War Stories

How Does Obama Respond to Russia’s Cyberattacks?

The wrong choice will make things only worse for Americans.

U.S. President Barack Obama makes a statement on the Paris Agreement at The White House October 5, 2016 in Washington D.C.
President Barack Obama makes a statement the White House on Wednesday in Washington, D.C.

Chris Kleponis-Pool/Getty Images

It seems that President Obama will retaliate against Russia for hacking into American voter rolls and the Democratic Party’s emails. The question is how he’s going to retaliate. The answer isn’t at all clear. Cyberespionage and cyberconflict have been going on for decades, but the most basic issues of cyberstrategy—how to align goals, means, and national interests— remain unaddressed.

In a statement last Friday, the director of national intelligence, Gen. James Clapper, and the secretary of Homeland Security, Jeh Johnson, said that “only Russia’s senior-most officials could have authorized these activities” and that their intent was “to interfere with the U.S. election process.”

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This was a big deal. Not long before then, U.S. officials had told lawmakers that the hack was Russian without specifying whether it came from the Kremlin, rogue underlings, or criminals; nor did they speak definitively about motives. If the hacker’s identity was unclear and if the hacking might simply be espionage (something we do a lot as well), there would be no basis for retaliation. But the Clapper-Johnson statement—which had to have been approved (if not directed) by the White House—signaled there is no ambiguity: U.S. intelligence agencies have determined with “high confidence” that Vladimir Putin or someone close to him did the deed—and not just to gather intelligence,but to undermine our electoral system. Therefore, action is warranted, and I am told that Obama and his national-security team are weighing specific options.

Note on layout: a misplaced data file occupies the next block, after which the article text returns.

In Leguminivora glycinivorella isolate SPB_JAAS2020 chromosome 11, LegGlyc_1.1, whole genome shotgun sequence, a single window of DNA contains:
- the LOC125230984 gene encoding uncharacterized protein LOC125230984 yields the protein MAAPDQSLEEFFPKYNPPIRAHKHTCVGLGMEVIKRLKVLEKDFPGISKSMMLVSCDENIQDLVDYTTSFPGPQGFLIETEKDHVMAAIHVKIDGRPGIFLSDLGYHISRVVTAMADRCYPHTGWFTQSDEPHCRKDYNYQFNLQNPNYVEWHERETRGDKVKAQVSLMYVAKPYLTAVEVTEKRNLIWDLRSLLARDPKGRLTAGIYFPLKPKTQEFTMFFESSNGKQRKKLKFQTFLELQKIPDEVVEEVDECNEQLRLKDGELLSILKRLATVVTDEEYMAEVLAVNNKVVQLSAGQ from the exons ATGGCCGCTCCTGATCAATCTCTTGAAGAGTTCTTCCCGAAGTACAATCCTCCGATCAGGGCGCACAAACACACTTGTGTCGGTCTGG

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They (and, therefore, we) are wandering in all-but-untrod territory. When a nation is attacked with more conventional weapons, its leaders either declare war or devise some proportional response—“retaliation in kind,” as it’s called. The Russian hack is hardly a cause for all-out war, but what would a proportional response be? Hacking Russian voter rolls? For what purpose? Leaking some of Putin’s emails? Possibly, depending on what they say, but an American president might not want Putin to know that the National Security Agency is hacking his email (if, in fact, it is), and therefore retaliation of that sort might do more harm to U.S. intelligence than to Putin.

The few times Obama or his aides have publicly discussed these issues, they have said that the United States reserves the right to answer a cyberattack with noncyber means. For instance, after North Korea hacked Sony Pictures, Obama retaliated by imposing new economic sanctions on Kim Jong-un’s regime. Did that have an effect? It’s unclear. North Korea hasn’t hacked into American targets since, not that we know of anyway. Then again, Kim might believe that we retaliated with cyber measures, too. A few days after Obama announced that he would respond to the Sony hack in a time and manner of our choosing, North Korea’s internet was shut down for 10 hours. This wasn’t hard to do: There are only about 1,000 internet protocals in the whole country, all of them hooked up to a single server in China; and such an attack could be seen as a “proportional” response.

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In fact, the United States was not behind this shutdown. However, if Kim and his aides thought otherwise, and if North Korea had a more robust cyberoffensive arsenal, they might have ratcheted up the conflict, hacking yet another American target. Then what would have happened?